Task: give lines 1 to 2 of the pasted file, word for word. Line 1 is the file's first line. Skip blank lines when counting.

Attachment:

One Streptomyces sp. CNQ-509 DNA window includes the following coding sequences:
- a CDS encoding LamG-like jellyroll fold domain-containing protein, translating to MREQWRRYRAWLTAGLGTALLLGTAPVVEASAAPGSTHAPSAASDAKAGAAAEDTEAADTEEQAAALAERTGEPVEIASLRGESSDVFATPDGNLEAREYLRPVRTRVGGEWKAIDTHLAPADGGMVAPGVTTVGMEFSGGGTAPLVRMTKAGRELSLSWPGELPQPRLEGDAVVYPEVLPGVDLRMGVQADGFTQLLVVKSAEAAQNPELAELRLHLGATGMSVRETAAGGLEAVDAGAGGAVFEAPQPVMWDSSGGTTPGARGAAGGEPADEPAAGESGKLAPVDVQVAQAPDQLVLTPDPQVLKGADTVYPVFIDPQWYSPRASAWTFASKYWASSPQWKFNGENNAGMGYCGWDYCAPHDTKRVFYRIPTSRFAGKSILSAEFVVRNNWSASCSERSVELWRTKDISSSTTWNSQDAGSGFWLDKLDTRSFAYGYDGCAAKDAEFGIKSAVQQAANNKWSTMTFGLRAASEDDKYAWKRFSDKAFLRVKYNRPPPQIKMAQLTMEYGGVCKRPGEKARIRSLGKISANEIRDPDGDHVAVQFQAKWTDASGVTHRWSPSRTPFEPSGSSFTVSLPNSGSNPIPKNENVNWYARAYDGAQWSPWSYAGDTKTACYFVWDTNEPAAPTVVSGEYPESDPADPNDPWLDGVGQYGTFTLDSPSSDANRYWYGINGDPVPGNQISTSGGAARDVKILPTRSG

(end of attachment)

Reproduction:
One Streptomyces sp. CNQ-509 DNA window includes the following coding sequences:
- a CDS encoding LamG-like jellyroll fold domain-containing protein, translating to MREQWRRYRAWLTAGLGTALLLGTAPVVEASAAPGSTHAPSAASDAKAGAAAEDTEAADTEEQAAALAERTGEPVEIASLRGESSDVFATPDGNLEAREYLRPVRTRVGGEWKAIDTHLAPADGGMVAPGVTTVGMEFSGGGTAPLVRMTKAGRELSLSWPGELPQPRLEGDAVVYPEVLPGVDLRMGVQADGFTQLLVVKSAEAAQNPELAELRLHLGATGMSVRETAAGGLEAVDAGAGGAVFEAPQPVMWDSSGGTTPGARGAAGGEPADEPAAGESGKLAPVDVQVAQAPDQLVLTPDPQVLKGADTVYPVFIDPQWYSPRASAWTFASKYWASSPQWKFNGENNAGMGYCGWDYCAPHDTKRVFYRIPTSRFAGKSILSAEFVVRNNWSASCSERSVELWRTKDISSSTTWNSQDAGSGFWLDKLDTRSFAYGYDGCAAKDAEFGIKSAVQQAANNKWSTMTFGLRAASEDDKYAWKRFSDKAFLRVKYNRPPPQIKMAQLTMEYGGVCKRPGEKARIRSLGKISANEIRDPDGDHVAVQFQAKWTDASGVTHRWSPSRTPFEPSGSSFTVSLPNSGSNPIPKNENVNWYARAYDGAQWSPWSYAGDTKTACYFVWDTNEPAAPTVVSGEYPESDPADPNDPWLDGVGQYGTFTLDSPSSDANRYWYGINGDPVPGNQISTSGGAARDVKILPTRSG